I strongly advise the Palestinians, and the world, not to mistake this restraint for acquiescence or take it for granted. We will not just lay back and take it. And we will do all that is necessary to put an end to this violence.
If there are still any skeptics out there, yesterday the Hamas-led Palestinian government showed its true colours. Israel needs no further evidence to know that Hamas’s ways are not the ways of peace. Hamas has shown it will not stop its campaign of terror until its unholy ambitions of destroying Israel are fulfilled.
The international community, represented by the Quartet, has made the obligations of the Palestinian government very clear – to recognize Israel, renounce violence and terror, and abide by previous agreements. Hamas also still holds the Israeli soldier Gilad Shalit, kidnapped by its terrorists last June. These basic conditions are principles of peace. As the Palestinian government flaunts these conditions and sees terror as a legitimate goal, the international community should continue its policy toward that government.
Nothing – no initiatives, summits, or declarations – can take the place of an end to Palestinian terror. We will continue to engage with President Abbas, as Prime Minister Olmert is continuously doing by holding their bi-weekly meetings. But we will fight Hamas as if there is no Abbas.
Nine months after the adoption of resolution 1701, the situation along the Blue Line in the north remains a matter of great concern. In particular, Israel has identified three major areas that demand attention: the presence of armed Hizbullah elements south of the Litani River and the transfer of weapons from Syria to Hizbullah in Lebanon in violation of the arms embargo; the concern that some of these weapons are destined for southern Lebanon; and the continued detention of our soldiers, Udi Goldwasser and Eldad Regev, kidnapped by Hizbullah terrorists nearly ten months ago. Their continued detention and the absence of any sign of life pose a grave humanitarian crisis.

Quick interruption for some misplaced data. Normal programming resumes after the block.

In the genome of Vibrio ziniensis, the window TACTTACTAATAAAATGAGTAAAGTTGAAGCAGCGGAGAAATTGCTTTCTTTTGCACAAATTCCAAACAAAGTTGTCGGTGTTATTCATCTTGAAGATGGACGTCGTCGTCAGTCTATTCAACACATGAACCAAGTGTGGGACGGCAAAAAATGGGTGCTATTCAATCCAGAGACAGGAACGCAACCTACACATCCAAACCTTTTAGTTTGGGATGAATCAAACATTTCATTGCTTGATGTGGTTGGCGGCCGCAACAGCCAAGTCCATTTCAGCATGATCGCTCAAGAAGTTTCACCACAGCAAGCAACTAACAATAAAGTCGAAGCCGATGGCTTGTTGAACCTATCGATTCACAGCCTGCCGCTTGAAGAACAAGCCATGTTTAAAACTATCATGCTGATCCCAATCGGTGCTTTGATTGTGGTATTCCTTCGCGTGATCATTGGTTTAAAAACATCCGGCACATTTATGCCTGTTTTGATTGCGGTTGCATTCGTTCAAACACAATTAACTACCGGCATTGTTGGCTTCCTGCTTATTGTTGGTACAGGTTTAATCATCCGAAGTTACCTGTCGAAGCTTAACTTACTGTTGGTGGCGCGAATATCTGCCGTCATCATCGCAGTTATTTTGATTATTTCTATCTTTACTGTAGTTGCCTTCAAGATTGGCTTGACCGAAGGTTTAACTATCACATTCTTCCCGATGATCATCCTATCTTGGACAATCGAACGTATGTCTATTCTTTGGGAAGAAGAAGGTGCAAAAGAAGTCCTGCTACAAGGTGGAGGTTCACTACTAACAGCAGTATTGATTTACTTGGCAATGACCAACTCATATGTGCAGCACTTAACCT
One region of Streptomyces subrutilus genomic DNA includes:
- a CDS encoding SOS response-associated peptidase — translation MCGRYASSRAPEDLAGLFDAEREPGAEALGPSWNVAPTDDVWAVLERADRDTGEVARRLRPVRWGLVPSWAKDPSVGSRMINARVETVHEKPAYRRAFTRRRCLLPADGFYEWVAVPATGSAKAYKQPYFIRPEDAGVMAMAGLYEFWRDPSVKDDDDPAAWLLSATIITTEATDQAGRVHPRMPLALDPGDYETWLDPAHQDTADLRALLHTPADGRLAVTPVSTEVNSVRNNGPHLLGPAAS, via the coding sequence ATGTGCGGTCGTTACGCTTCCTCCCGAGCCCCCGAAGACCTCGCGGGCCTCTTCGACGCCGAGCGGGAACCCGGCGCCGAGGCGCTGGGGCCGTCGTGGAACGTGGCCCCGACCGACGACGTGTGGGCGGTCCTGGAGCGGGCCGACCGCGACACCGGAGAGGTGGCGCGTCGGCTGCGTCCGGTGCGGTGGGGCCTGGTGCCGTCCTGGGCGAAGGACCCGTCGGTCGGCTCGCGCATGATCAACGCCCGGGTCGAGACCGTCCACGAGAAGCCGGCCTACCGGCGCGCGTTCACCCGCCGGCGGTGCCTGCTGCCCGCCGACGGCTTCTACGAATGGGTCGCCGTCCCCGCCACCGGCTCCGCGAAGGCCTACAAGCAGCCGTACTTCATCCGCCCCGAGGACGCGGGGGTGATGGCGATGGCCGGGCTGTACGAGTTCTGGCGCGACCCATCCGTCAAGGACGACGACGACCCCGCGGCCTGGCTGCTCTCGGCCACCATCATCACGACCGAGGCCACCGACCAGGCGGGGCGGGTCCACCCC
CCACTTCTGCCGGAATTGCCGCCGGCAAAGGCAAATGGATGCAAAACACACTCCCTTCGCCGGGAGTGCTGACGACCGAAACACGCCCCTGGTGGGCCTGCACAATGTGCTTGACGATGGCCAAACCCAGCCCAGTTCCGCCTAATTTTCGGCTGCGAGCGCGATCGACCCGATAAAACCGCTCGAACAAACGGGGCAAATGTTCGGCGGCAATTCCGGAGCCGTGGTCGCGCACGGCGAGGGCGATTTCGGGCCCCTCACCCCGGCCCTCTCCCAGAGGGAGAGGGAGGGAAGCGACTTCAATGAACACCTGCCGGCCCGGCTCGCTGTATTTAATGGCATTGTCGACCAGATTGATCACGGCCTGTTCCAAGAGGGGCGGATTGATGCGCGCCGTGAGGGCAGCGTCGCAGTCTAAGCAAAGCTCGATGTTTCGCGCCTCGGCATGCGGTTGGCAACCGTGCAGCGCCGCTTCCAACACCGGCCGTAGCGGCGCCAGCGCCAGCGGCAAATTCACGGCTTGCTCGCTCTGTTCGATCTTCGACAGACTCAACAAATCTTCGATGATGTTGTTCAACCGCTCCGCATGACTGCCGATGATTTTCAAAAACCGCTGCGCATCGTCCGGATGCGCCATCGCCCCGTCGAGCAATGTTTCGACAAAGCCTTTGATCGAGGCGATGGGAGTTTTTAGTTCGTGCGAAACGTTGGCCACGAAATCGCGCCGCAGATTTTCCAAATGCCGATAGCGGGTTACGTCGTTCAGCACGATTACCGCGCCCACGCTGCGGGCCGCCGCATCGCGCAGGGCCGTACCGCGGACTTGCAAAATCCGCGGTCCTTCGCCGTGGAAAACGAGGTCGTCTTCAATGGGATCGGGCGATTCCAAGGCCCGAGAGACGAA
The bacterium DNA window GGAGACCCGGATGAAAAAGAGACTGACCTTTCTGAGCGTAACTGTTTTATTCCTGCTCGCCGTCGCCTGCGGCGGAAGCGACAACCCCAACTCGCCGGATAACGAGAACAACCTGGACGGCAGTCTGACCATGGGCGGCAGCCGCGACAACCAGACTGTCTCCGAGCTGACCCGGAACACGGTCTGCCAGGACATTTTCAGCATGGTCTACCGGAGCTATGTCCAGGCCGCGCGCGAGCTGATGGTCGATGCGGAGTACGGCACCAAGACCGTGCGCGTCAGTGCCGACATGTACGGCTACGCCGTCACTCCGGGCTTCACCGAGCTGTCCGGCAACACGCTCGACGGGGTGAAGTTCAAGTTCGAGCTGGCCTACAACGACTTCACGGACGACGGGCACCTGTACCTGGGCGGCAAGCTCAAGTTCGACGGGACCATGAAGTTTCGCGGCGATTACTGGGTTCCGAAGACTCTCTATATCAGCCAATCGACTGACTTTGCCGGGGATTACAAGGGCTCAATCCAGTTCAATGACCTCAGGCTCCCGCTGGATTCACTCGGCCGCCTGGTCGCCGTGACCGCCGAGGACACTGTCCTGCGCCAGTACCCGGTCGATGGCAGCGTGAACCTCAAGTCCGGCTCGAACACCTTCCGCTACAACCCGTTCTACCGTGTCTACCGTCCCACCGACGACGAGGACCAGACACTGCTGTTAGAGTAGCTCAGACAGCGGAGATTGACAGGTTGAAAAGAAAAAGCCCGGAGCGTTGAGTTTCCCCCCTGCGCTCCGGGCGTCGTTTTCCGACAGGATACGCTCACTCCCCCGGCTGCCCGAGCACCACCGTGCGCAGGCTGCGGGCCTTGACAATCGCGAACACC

I would like to mention at this time that there are five more Israeli soldiers being held captive, without any information given on their safety or whereabouts. They are: Ron Arad, Zachary Baumol, Yehuda Katz, Tzvi Feldman, and Guy Hever. We pray for their safety, and await their return home to us. We urge the international community and this Council to do its most to make this happen. We also pray for the safe return of the British journalist Alan Johnston.
Resolution 1701 is unequivocal in its demands for the disarming of Hizbullah south of the Litani River, for an end to the transfer of arms to Hizbullah terrorists, and for the immediate and unconditional release of our soldiers. The blatant actions of Iran and Syria, the sponsors of terror in Lebanon, who are rearming Hizbullah and sending weapons in defiance of resolution 1701, must end now.
Lastly, I wish to note that Israel welcomes the latest report of the Secretary-General on the implementation of resolution 1701, and is encouraged by the Presidential Statement adopted by the Council during its 5564th meeting on 17 April 2007.
In particular, Israel is pleased with the attention given to the illegal movement of arms across the Lebanese-Syrian border and the call to enforce the arms embargo. Israel is hopeful that a concerted effort in both areas will lead to greater stability and security.
As Israel looks forward to a prosperous and peaceful coming year, our 60th year of independence, we know there is no shortage of challenges ahead of us. But we are prepared to meet each and every one of them, no matter what it takes.
Israel yearns to live in peace with all her neighbors. Though we know that these efforts can be strengthened by moderates in our region, we also know that no one can make peace for our neighbors. It is up to the parties themselves to show the courage to face down the extremists and embrace their responsibilities.
In the meanwhile, Israel will continue to defend itself, while praying for peace, taking strength in one another, and putting trust in our faith and traditions, in our social fabric and human values, and in our people wherever they may be.
Thank you, Mr. President.